Some religious groups ‘catastrophically’ failed children in their care, says lawyer
A report on child protection in religious organisations and settings shows that some groups have “catastrophically” failed to protect youngsters in their care, a lawyer has said.
The Independent Inquiry into Child Sexual Abuse (IICSA) examined evidence from 38 religious organisations with a presence in England and Wales.
It found there have been “egregious failings by a number of religious organisations” and highlighted “significant diversity” between religious organisations as to whether they have adequate child protection policies in place and the extent to which they effectively follow them.
Richard Scorern (pictured) is a specialist abuse lawyer at Slater & Gordon who acts for seven victim and survivor groups in the IICSA, including those representing Jewish, South Asian and Jehovah’s Witnesses survivors.
He said: “Today’s report confirms that some religious groups have catastrophically failed to protect children in their care and that many have patchy or non-existent safeguarding policies and support for victims and survivors of abuse.
“This is simply unacceptable. It is clear from the report that too many religious organisations continue to prioritise the protection, reputation and authority of religious leaders above the rights of children.
“In the light of today’s report, the arguments for mandatory reporting and independent oversight of religious bodies are overwhelming, and it is imperative that IICSA recommends these changes when it delivers its final report next year.”
The NSPCC said the report highlights “a host of fundamental, reoccurring safeguarding flaws” that left children vulnerable to sexual abuse across a wide range of religious settings.
A spokesman said: “As a result, many young people have suffered terrible abuse and then found there is no-one willing to listen to them and provide help and support.
“A significant barrier to tackling child sexual abuse within religious settings has been a failure of members to prioritise safeguarding and make it a serious issue that requires substantive attention and action.
“This report shows just how vital it is that the leadership of all faith organisations and communities always prioritise the safeguarding of children and young people in their community.
“At the same time it is important to recognise the shortage of support and advice for religious organisations seeking to improve their safeguarding policies and procedures.
“It is vital they have easy access to all the guidance they need to minimise the risk of child sexual abuse happening in their communities.”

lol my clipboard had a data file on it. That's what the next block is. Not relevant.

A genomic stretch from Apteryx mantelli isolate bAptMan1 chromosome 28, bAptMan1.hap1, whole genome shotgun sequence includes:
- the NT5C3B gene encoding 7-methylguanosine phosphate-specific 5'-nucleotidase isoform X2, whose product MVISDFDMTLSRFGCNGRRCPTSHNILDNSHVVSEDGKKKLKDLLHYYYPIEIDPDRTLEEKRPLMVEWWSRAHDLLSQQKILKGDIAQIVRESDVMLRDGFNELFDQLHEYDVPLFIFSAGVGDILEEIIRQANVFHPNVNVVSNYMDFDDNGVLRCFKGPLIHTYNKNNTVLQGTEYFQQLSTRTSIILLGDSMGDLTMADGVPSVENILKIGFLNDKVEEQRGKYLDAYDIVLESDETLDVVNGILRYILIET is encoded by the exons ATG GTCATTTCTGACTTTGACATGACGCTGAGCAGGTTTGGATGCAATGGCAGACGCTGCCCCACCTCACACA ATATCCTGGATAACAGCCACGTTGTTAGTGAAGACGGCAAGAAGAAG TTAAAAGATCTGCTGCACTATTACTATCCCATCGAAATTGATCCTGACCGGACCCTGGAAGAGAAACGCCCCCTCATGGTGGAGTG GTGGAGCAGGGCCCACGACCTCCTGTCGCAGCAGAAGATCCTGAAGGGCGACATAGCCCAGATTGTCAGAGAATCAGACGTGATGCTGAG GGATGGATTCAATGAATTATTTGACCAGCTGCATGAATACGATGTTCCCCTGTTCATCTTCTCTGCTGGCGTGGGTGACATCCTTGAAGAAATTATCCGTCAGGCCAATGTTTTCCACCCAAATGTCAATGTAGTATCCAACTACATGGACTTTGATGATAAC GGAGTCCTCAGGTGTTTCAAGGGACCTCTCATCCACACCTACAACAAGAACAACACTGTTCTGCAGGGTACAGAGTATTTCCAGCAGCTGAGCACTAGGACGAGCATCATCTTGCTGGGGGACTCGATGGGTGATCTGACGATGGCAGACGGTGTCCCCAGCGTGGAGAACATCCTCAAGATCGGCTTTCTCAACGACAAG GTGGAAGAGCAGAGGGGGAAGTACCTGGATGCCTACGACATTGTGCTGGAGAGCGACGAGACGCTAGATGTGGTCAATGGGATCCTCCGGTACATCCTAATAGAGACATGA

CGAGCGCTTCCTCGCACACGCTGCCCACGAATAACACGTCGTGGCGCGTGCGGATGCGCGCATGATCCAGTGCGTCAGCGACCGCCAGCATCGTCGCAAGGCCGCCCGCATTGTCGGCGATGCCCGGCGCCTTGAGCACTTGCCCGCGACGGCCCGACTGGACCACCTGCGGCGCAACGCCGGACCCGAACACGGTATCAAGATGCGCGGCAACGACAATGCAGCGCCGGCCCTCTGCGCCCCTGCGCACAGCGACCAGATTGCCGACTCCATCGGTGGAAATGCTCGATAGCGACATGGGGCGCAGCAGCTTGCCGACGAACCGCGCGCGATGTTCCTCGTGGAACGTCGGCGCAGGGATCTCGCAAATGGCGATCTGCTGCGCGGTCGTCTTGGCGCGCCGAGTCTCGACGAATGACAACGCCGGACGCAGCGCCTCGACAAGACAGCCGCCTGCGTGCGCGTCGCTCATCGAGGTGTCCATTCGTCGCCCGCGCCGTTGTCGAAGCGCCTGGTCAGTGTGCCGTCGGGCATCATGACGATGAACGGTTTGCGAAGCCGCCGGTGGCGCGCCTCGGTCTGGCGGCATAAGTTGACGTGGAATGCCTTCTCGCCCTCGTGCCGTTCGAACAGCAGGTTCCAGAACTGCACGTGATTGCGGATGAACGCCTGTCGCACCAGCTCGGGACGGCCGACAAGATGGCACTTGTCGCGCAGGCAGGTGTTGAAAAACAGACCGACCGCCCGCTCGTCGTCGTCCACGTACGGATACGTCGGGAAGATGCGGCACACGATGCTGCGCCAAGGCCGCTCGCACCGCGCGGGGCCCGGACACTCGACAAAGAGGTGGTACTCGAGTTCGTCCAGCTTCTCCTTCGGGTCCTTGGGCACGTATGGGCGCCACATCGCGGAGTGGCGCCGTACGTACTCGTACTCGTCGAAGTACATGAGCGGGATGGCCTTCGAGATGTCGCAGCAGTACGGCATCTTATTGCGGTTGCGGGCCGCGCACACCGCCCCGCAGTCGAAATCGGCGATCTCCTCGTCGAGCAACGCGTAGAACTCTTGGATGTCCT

The Muslin Council of Britain (MCB) said the inquiry report “makes for difficult reading and underlines the importance of education centred around the wellbeing of children”.
It added: “The protection of children is rooted in our religious traditions and should be at the centre of all Muslim institutions.
“This includes child safeguarding policies and regular ongoing training.
“Crucially, children must feel confident in reporting any concerns they have.
“The MCB is committed to providing resources and support for our affiliated organisations, and to sharing good practice already out there, to foster safe and nurturing environments for children in religious settings.”
The Secretary of the Conference of the Methodist Church, the Revd Dr Jonathan Hustler, said while it will take time to fully study the report, early indications are that it includes “many areas where religious organisations are still failing their members, and we are truly sorry for where this happens in our churches”.
He said the report’s first recommendation that all religious organisations should have a child protection policy and supporting procedures “largely reflects our existing policy and procedures”, and that the church will await Government advice on the second recommendation about amending the definition of full-time education.
Dr Hustler said: “We note the report’s mention of a general lack of support for victims of abuse among religious organisations.
“We will continue to review and improve our support to victims and survivors and we apologise where this has not happened as it should have done.
“We are grateful to the panel for recognising positive child protection practice in the church, including our safer recruitment and internal auditing processes.”
He said the church is grateful to the victims and survivors of abuse for their “bravery” in taking part in the inquiry.
“There can be never be any excuse for failings in safeguarding and it is the responsibility of everyone connected with the Methodist Church to uphold the highest standards in order to protect children and vulnerable people,” he said.
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